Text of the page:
Our results also provide strong evidence that prior PET (Dolan and Fletcher 1997; Henke et al. 1999;Rombouts et al. 1997) and recent fMRI (Killgore et al. 2000; Sperling et al. 2001) observations of hippocampal activation during associative encoding conditions reflect learning mechanisms important for later remembering. Specifically, the subsequent memory analysis revealed that the level of engagement of the hippocampus during relational encoding was correlated with behavioral measures of effective memory formation. When greater hippocampal responses co-occurred with the relational processing of a word triplet, the words were more likely to be later remembered compared with events accompanied by a more modest hippocampal response. Although the memory probe consisted of a single item, analysis of the probability that subjects would remember all three items in a triplet suggested that processes above and beyond item memory were present following performance of the relational, but not the item-based, encoding task. Collectively these data suggest that hippocampal computations may facilitate subsequent recognition by linking studied items and thus providing an increased probability of being able to later recollect details of the episode. This interpretation makes the prediction that hippocampal activation during encoding should differentially correlate with later source recollection and associative recognition compared with later item recognition in the absence of recollection. Recent results from a study of source encoding suggest that this prediction may hold (Davachi et al. 2001b).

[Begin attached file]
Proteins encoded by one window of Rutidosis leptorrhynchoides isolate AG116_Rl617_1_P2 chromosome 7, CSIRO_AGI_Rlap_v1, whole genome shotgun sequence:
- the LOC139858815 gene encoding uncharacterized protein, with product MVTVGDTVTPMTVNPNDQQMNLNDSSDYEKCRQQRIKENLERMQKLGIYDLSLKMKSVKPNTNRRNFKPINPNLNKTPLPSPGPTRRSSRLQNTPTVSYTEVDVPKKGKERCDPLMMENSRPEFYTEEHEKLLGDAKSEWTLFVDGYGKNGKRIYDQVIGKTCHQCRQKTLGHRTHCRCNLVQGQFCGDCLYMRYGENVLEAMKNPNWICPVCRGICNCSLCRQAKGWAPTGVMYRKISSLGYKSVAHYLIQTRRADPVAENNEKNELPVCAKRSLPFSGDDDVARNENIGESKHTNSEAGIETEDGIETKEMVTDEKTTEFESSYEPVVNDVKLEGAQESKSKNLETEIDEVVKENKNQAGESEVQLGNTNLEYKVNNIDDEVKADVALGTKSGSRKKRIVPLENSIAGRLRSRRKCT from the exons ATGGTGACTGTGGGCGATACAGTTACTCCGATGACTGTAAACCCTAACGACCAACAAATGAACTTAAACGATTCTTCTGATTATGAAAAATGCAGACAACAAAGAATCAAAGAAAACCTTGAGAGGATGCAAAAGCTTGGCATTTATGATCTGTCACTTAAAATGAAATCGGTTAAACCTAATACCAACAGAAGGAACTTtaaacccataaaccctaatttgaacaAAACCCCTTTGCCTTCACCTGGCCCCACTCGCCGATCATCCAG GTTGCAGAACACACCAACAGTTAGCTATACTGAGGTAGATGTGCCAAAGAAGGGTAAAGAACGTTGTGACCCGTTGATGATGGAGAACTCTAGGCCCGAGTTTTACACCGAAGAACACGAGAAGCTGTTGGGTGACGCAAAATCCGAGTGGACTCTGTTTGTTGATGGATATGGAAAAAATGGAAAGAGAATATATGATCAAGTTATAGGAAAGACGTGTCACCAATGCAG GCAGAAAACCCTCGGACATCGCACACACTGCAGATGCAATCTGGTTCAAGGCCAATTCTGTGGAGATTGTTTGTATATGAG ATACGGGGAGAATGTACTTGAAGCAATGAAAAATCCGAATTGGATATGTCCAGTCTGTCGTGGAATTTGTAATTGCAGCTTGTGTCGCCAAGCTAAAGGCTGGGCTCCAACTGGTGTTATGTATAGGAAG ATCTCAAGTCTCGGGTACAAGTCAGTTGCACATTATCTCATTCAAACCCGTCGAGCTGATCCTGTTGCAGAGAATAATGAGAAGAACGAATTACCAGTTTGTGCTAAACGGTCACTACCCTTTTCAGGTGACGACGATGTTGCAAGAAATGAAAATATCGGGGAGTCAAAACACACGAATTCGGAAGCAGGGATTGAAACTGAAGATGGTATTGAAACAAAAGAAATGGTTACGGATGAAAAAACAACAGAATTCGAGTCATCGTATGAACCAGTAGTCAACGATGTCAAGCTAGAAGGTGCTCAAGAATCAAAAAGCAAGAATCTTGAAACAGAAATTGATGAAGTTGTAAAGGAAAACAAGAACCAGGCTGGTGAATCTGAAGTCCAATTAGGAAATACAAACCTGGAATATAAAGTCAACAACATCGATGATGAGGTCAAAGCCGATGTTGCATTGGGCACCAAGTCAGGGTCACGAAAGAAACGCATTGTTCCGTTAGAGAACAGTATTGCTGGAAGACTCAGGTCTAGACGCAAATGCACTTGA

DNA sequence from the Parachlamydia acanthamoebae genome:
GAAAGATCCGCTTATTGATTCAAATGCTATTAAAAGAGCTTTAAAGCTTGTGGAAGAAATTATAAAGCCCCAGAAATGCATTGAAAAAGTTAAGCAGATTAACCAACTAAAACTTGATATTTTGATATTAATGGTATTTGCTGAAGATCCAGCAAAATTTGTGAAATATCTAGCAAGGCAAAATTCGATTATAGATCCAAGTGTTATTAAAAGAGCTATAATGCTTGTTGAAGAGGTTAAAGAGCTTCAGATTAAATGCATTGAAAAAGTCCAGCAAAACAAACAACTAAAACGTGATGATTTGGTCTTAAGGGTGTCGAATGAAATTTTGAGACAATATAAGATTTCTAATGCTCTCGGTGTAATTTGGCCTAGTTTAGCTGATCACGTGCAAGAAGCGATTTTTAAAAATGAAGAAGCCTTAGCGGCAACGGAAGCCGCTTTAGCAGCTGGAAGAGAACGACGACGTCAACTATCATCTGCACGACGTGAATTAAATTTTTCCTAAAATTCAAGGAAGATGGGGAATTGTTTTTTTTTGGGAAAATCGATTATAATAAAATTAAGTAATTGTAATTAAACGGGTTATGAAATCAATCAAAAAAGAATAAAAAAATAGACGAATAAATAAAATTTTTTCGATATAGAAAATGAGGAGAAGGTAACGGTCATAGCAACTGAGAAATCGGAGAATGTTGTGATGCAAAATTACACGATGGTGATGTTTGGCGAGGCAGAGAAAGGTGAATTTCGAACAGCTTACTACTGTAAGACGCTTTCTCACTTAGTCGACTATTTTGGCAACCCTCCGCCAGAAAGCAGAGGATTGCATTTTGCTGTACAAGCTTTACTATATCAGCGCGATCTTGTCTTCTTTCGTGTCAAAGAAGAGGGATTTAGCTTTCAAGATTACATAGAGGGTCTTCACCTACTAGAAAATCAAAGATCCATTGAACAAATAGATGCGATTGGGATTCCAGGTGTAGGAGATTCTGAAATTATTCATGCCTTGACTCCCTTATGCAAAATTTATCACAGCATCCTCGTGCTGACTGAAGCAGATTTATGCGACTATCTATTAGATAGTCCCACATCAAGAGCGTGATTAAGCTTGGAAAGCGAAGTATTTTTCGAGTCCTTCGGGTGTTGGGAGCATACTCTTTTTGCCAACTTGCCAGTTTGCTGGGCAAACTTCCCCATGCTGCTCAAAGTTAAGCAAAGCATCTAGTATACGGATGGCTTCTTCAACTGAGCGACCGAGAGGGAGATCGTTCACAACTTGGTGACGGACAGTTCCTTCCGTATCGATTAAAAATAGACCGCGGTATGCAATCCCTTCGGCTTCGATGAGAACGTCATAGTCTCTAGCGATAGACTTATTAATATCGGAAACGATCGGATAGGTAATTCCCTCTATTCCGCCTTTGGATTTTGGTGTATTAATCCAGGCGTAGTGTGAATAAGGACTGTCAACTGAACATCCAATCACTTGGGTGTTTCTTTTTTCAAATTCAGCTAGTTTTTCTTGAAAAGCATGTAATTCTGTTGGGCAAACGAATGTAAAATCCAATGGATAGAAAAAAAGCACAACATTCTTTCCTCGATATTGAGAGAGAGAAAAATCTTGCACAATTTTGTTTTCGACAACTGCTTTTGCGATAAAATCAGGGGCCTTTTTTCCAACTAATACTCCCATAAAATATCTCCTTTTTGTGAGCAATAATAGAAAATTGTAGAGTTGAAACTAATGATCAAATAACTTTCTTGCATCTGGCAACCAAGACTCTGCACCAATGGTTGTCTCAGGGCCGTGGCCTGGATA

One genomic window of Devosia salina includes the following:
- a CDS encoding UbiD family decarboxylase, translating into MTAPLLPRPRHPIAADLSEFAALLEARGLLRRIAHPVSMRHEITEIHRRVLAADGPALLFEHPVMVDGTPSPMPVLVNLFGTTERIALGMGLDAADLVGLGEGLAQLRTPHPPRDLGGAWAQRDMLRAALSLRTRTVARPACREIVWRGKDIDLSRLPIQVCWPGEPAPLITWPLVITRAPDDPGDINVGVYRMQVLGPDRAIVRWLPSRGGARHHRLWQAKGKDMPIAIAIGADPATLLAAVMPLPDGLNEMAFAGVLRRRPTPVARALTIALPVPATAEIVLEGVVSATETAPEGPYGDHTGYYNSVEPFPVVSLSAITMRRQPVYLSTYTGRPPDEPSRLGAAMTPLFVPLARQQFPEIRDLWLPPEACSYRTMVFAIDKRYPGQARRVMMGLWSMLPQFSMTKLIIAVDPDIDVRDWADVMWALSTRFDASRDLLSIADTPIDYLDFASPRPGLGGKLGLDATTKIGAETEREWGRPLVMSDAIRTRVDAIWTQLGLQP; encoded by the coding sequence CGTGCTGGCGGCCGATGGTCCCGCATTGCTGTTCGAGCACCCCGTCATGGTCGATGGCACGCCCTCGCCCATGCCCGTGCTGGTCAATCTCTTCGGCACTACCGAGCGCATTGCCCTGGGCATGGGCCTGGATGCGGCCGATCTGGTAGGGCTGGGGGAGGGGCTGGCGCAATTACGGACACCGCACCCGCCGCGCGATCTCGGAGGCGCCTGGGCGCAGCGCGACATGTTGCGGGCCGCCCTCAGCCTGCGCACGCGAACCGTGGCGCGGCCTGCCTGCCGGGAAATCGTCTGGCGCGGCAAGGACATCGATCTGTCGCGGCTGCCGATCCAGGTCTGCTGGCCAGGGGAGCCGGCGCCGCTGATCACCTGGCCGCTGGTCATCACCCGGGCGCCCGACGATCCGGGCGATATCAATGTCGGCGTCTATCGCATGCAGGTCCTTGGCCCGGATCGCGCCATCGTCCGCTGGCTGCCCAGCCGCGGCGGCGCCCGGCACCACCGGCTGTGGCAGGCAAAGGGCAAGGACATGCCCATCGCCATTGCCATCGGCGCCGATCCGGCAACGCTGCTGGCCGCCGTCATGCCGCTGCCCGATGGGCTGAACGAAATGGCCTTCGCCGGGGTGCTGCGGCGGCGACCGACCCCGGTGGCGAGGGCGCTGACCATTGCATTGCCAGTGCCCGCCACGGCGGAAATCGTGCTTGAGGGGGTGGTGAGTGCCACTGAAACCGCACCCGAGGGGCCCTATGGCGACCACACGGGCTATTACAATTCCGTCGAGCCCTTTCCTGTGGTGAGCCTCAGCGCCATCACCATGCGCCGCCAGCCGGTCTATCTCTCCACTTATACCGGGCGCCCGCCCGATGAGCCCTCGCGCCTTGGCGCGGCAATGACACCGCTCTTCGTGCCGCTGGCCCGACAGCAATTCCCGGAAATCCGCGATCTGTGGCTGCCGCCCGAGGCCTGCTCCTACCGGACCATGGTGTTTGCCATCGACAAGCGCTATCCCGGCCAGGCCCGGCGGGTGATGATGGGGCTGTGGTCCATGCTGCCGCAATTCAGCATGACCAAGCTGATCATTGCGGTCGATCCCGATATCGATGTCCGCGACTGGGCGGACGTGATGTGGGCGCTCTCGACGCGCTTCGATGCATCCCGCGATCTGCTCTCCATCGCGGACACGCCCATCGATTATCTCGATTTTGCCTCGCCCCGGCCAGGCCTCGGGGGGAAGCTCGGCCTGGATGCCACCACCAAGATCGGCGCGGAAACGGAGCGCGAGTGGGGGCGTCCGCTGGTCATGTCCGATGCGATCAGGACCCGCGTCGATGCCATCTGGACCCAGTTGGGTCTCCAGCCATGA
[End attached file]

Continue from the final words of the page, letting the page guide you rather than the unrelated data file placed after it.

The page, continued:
The present data also extend the recent observation of hippocampal activation during visual working memory in humans (Ranganath and D'Esposito 2001) and in animal models (Friedman and Goldman-Rakic 1988; Sybirska et al. 2002) to a verbal maintenance context. Although the hippocampus was engaged to a greater extent by the relational encoding task, nevertheless bilateral hippocampal activation was observed during performance of the rote rehearsal task. One interpretation of this hippocampal activation is that hippocampal binding processes are not only important for episodic memory formation, but also play a central role in the maintenance of representations within working memory (Ranganath and D'Esposito 2001). The present, and somewhat unexpected absence of a subsequent memory effect during our verbal working memory condition, does not permit rejection of this perspective. Nevertheless, as noted by Ranganath and D'Esposito (2001), it remains possible that episodic encoding co-occurs with effective working memory maintenance such that these hippocampal activations reflect the role of the hippocampus in declarative memory formation. Given the extensive neuropsychological data on the preservation of working memory maintenance abilities in individuals with global amnesia (Cave and Squire 1992), this latter interpretation would appear more likely. The observation of hippocampal activation during an item-based, working memory condition could reflect incidental relational processing that may have co-occurred during rote rehearsal of the word triplet, albeit to a lesser extent than during the elaborative task. Such processing does not appear to have fostered the formation of inter-item associations—at least not to the degree that associative memory was expressed in behavior; nevertheless, relational processes may support the binding of item and contextual representations. Future investigations of the relation between hippocampal activation during verbal working memory maintenance and subsequent source recognition may serve to further clarify the functional significance of hippocampal activation during working memory maintenance.